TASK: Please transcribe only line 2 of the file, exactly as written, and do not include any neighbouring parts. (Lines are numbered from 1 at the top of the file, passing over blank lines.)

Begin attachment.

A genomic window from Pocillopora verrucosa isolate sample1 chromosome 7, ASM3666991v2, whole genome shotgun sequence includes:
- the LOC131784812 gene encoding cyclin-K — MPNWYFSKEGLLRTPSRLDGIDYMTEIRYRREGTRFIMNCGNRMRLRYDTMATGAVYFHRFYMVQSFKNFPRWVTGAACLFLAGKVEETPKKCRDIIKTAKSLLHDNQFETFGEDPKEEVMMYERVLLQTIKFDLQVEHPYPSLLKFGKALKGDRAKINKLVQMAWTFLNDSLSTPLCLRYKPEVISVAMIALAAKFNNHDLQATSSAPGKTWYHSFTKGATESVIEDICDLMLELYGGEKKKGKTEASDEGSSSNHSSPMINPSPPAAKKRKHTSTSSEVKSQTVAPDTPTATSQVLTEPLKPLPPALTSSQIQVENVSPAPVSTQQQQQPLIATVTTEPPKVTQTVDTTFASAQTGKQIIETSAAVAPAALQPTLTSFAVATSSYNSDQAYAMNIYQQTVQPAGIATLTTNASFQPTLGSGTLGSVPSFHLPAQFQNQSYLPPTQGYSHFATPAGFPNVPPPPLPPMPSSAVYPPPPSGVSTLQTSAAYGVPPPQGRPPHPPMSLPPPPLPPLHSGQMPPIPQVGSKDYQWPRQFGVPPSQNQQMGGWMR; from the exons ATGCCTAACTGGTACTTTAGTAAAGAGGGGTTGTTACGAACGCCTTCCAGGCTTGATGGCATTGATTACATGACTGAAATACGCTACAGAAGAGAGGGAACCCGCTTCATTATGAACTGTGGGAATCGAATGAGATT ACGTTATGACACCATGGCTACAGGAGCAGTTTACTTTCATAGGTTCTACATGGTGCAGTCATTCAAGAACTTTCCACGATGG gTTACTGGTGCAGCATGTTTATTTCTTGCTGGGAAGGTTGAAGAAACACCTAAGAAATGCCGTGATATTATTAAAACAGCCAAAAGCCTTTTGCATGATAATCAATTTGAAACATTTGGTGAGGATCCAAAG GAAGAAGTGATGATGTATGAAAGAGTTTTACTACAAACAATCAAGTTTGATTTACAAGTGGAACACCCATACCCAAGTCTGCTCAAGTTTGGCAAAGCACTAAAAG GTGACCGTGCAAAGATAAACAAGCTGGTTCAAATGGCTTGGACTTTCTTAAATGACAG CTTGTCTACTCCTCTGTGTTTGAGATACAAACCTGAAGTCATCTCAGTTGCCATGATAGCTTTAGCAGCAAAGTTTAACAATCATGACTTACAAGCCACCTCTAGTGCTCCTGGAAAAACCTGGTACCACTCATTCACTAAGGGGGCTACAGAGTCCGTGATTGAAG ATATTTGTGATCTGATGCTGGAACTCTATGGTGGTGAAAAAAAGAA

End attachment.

- the LOC131784812 gene encoding cyclin-K — MPNWYFSKEGLLRTPSRLDGIDYMTEIRYRREGTRFIMNCGNRMRLRYDTMATGAVYFHRFYMVQSFKNFPRWVTGAACLFLAGKVEETPKKCRDIIKTAKSLLHDNQFETFGEDPKEEVMMYERVLLQTIKFDLQVEHPYPSLLKFGKALKGDRAKINKLVQMAWTFLNDSLSTPLCLRYKPEVISVAMIALAAKFNNHDLQATSSAPGKTWYHSFTKGATESVIEDICDLMLELYGGEKKKGKTEASDEGSSSNHSSPMINPSPPAAKKRKHTSTSSEVKSQTVAPDTPTATSQVLTEPLKPLPPALTSSQIQVENVSPAPVSTQQQQQPLIATVTTEPPKVTQTVDTTFASAQTGKQIIETSAAVAPAALQPTLTSFAVATSSYNSDQAYAMNIYQQTVQPAGIATLTTNASFQPTLGSGTLGSVPSFHLPAQFQNQSYLPPTQGYSHFATPAGFPNVPPPPLPPMPSSAVYPPPPSGVSTLQTSAAYGVPPPQGRPPHPPMSLPPPPLPPLHSGQMPPIPQVGSKDYQWPRQFGVPPSQNQQMGGWMR; from the exons ATGCCTAACTGGTACTTTAGTAAAGAGGGGTTGTTACGAACGCCTTCCAGGCTTGATGGCATTGATTACATGACTGAAATACGCTACAGAAGAGAGGGAACCCGCTTCATTATGAACTGTGGGAATCGAATGAGATT ACGTTATGACACCATGGCTACAGGAGCAGTTTACTTTCATAGGTTCTACATGGTGCAGTCATTCAAGAACTTTCCACGATGG gTTACTGGTGCAGCATGTTTATTTCTTGCTGGGAAGGTTGAAGAAACACCTAAGAAATGCCGTGATATTATTAAAACAGCCAAAAGCCTTTTGCATGATAATCAATTTGAAACATTTGGTGAGGATCCAAAG GAAGAAGTGATGATGTATGAAAGAGTTTTACTACAAACAATCAAGTTTGATTTACAAGTGGAACACCCATACCCAAGTCTGCTCAAGTTTGGCAAAGCACTAAAAG GTGACCGTGCAAAGATAAACAAGCTGGTTCAAATGGCTTGGACTTTCTTAAATGACAG CTTGTCTACTCCTCTGTGTTTGAGATACAAACCTGAAGTCATCTCAGTTGCCATGATAGCTTTAGCAGCAAAGTTTAACAATCATGACTTACAAGCCACCTCTAGTGCTCCTGGAAAAACCTGGTACCACTCATTCACTAAGGGGGCTACAGAGTCCGTGATTGAAG ATATTTGTGATCTGATGCTGGAACTCTATGGTGGTGAAAAAAAGAA